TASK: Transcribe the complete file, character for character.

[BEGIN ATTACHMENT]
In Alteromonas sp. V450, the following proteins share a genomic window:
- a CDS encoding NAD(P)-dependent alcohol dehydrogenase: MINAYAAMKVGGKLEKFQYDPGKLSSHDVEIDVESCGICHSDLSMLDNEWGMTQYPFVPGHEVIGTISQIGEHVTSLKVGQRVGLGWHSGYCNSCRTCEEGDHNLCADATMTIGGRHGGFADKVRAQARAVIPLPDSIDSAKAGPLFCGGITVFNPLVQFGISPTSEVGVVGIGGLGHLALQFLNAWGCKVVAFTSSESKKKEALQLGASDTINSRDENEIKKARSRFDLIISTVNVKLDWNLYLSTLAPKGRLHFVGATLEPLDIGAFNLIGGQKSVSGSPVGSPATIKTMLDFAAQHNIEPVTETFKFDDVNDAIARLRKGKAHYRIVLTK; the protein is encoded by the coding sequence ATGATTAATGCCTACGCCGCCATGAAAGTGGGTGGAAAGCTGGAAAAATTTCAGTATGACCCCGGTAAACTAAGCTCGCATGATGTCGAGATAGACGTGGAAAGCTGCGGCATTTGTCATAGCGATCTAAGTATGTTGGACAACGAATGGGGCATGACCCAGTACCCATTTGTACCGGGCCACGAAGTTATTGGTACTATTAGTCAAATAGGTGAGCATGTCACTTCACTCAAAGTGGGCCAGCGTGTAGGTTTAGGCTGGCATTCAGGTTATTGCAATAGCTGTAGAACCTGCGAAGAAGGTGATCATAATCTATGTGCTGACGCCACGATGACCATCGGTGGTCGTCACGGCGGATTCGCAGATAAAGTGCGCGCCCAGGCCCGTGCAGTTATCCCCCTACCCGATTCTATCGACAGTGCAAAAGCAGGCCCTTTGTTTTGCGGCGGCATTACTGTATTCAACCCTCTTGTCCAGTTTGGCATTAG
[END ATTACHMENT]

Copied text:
In Alteromonas sp. V450, the following proteins share a genomic window:
- a CDS encoding NAD(P)-dependent alcohol dehydrogenase: MINAYAAMKVGGKLEKFQYDPGKLSSHDVEIDVESCGICHSDLSMLDNEWGMTQYPFVPGHEVIGTISQIGEHVTSLKVGQRVGLGWHSGYCNSCRTCEEGDHNLCADATMTIGGRHGGFADKVRAQARAVIPLPDSIDSAKAGPLFCGGITVFNPLVQFGISPTSEVGVVGIGGLGHLALQFLNAWGCKVVAFTSSESKKKEALQLGASDTINSRDENEIKKARSRFDLIISTVNVKLDWNLYLSTLAPKGRLHFVGATLEPLDIGAFNLIGGQKSVSGSPVGSPATIKTMLDFAAQHNIEPVTETFKFDDVNDAIARLRKGKAHYRIVLTK; the protein is encoded by the coding sequence ATGATTAATGCCTACGCCGCCATGAAAGTGGGTGGAAAGCTGGAAAAATTTCAGTATGACCCCGGTAAACTAAGCTCGCATGATGTCGAGATAGACGTGGAAAGCTGCGGCATTTGTCATAGCGATCTAAGTATGTTGGACAACGAATGGGGCATGACCCAGTACCCATTTGTACCGGGCCACGAAGTTATTGGTACTATTAGTCAAATAGGTGAGCATGTCACTTCACTCAAAGTGGGCCAGCGTGTAGGTTTAGGCTGGCATTCAGGTTATTGCAATAGCTGTAGAACCTGCGAAGAAGGTGATCATAATCTATGTGCTGACGCCACGATGACCATCGGTGGTCGTCACGGCGGATTCGCAGATAAAGTGCGCGCCCAGGCCCGTGCAGTTATCCCCCTACCCGATTCTATCGACAGTGCAAAAGCAGGCCCTTTGTTTTGCGGCGGCATTACTGTATTCAACCCTCTTGTCCAGTTTGGCATTAG